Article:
There's no need to pay for e-books when you can choose from 7,300 free titles from the Sacramento Public Library. They're downloadable from anyplace that has Wi-Fi access, anywhere in the world.
"In effect, our patrons have the library with them wherever they go," said Sacramento Public Library Director Rivkah Sass.
The key to this e-world is owning a library card. You can apply for one at www.saclibrary. org, or apply in person at any library location. You can browse the Digital Media Catalog (the e-library) at www.saclibrary. org without a card, but you must have one to download e-books and audiobooks to your e-device.
If you're unsure of the download process or the intricacies of your e-reader you can schedule a how-to appointment at many of the library's 28 locations, (916) 264-2920, or just walk into any location and ask for assistance, said electronic resources librarian Amy Calhoun.
So, how hard or easy is it to learn the e-book downloading process?
Retired schoolteacher Denise Bopp of Sacramento found it "a little frustrating at first, but I was also learning to use a tablet at the same time," she said. "Now that I have it figured out, it's easy. I enjoy browsing the (e-library) at midnight in my pajamas, and I download five to six e-books a month."
To determine the download difficulty quotient for myself, I sat with the very patient Calhoun for a step-by-step tutorial, using her Kindle Touch. Our goal was to check out one book. Patrons can check out up to 10 titles at a time; after three weeks, the e-books disappear from the e-devices and "check themselves back in" to the e-library.
Go to www.saclibrary.org and click on "e-Books/Audiobooks," and the Digital Media Catalog appears.
Now's the time to log in to your account by clicking the "Log In" link. You will need your library card number and PIN.
Before you can check out e-books, you must set up your computer or tablet with compatible software. Amazon Kindles have built-in proprietary software, so that's not an issue with them.
To install software for other devices, consult the software guide on the Digital Media Catalog home page (or ask a librarian). Choices include mobile apps and software for both PCs and Macs. For guidance, look at "Additional Guides From SacLib," or click on the "Help" link in the green navigation bar at the top of the page.
Once you've installed the software, the downloading process is pretty much a template, with a few variations depending on which e-device you're using e-reader, iPad, tablet or smartphone.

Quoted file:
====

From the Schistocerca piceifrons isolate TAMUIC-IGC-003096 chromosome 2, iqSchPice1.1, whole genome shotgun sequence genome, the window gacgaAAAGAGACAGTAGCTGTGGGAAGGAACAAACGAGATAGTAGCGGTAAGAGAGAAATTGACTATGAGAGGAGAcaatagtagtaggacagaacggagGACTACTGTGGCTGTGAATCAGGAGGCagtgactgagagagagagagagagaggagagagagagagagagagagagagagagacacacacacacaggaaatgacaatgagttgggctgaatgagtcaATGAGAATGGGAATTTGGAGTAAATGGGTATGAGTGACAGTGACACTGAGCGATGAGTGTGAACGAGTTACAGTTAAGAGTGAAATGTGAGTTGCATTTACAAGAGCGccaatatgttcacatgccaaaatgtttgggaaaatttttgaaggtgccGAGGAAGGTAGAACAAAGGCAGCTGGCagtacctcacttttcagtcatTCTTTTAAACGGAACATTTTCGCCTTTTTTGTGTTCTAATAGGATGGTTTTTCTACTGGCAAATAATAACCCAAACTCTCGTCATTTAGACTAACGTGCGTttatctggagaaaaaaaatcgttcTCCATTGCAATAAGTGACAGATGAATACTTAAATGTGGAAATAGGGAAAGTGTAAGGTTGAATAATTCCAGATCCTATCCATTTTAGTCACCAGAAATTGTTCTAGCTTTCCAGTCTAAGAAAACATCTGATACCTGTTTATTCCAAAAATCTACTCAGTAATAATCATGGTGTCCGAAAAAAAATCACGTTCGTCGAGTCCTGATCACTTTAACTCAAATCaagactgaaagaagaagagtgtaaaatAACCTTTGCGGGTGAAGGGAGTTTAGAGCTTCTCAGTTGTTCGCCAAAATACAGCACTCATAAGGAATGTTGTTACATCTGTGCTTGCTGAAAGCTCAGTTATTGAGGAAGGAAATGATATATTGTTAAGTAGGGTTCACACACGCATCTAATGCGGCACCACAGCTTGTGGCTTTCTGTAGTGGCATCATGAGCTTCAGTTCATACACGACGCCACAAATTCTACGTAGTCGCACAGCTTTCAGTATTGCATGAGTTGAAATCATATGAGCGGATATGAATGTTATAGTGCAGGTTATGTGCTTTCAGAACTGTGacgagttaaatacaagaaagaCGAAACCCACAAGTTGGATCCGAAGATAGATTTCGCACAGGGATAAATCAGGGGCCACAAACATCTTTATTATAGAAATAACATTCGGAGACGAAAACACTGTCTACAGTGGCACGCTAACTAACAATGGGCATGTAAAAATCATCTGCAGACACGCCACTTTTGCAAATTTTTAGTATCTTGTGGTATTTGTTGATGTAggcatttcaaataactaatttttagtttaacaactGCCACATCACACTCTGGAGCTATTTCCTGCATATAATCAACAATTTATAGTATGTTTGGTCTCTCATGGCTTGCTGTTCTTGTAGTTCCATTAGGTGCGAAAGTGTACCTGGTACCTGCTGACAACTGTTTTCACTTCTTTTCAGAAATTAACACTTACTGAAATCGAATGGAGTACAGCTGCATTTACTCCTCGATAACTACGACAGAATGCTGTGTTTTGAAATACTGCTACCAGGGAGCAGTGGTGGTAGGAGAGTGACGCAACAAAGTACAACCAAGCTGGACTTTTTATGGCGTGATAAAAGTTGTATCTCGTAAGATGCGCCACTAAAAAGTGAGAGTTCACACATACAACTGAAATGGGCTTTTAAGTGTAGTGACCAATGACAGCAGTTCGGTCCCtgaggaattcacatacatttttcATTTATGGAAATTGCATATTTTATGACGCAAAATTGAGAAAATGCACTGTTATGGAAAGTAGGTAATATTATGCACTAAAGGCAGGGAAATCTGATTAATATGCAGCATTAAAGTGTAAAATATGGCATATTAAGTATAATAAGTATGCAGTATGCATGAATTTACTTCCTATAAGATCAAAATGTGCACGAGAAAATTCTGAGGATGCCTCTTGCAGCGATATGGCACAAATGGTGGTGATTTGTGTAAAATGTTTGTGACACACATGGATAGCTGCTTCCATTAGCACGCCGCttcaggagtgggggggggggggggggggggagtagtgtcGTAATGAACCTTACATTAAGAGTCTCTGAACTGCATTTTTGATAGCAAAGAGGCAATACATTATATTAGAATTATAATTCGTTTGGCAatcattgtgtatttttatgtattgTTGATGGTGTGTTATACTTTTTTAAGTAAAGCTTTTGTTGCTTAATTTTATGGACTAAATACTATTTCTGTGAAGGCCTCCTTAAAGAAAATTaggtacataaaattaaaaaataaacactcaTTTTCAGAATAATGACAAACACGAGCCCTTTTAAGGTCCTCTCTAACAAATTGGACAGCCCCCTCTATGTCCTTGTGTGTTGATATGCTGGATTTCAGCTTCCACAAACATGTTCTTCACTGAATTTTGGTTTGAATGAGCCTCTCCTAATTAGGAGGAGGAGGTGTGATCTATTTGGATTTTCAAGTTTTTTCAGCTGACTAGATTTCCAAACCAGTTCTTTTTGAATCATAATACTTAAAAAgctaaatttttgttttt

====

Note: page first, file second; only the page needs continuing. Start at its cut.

The Digital Media Catalog page opens with several quick-see categories of e-books: "New," "Recently Returned," "Most Popular" and "Always Available Duke Classics."
You can download titles from them, but we wanted a broader look around. To the left of those categories, we hovered the cursor over "Browse E-books" and a list of subjects appeared on the right. Move the cursor to that list and click on a subject; we chose "Mystery & Thrillers" and 2,000 titles appeared.
Because the library's e-book collection is so popular, the big issues are availability and waiting lists. There can be frustrations, even though Calhoun "adds more copies of titles as our patrons' waiting lists grow," she said.
There are one or two copies of most titles, though some such as perennial favorite "The Help" by Kathryn Stockett have 20 and more.
Nosing around, we found that many of our targeted titles were checked out. For instance, we typed in the name of Davis-based legal-thriller author John Lescroart in the "Search For" bar and found 10 of his books. We wanted "Damage," but the caption told us the library's two copies were checked out, with one patron on the waiting list. To get on waiting lists, click on "e-request."
To save time, we backtracked to the original "Mystery & Thrillers" heading, clicked on "Available Now" and found 68 pages of titles from which to choose no waiting lists involved. We selected "Murder in the Latin Quarter" by San Francisco novelist Cara Black, and clicked on "Add to eCart."
Next, we clicked on "Proceed to Checkout," then "Confirm Checkout." Then "Get For Kindle," which took us to the Amazon website because, of course, Calhoun's Kindle Touch is an Amazon product.
We clicked on the yellow "Get Library Book" button and selected the "Kindle Touch" choice from the "Deliver To" drop-down menu.
Up popped a message from Amazon on the Kindle screen: "Thanks, Amy. Your Kindle will download Cara Black's 'Murder in the Latin Quarter' the next time it connects to Wi-Fi."
Which was immediately, as we were inside the Central Library.
"There's a bit of a learning curve (with e-book downloading), but it's easy once you get it," Calhoun said.
I'm clicking on "Agreed."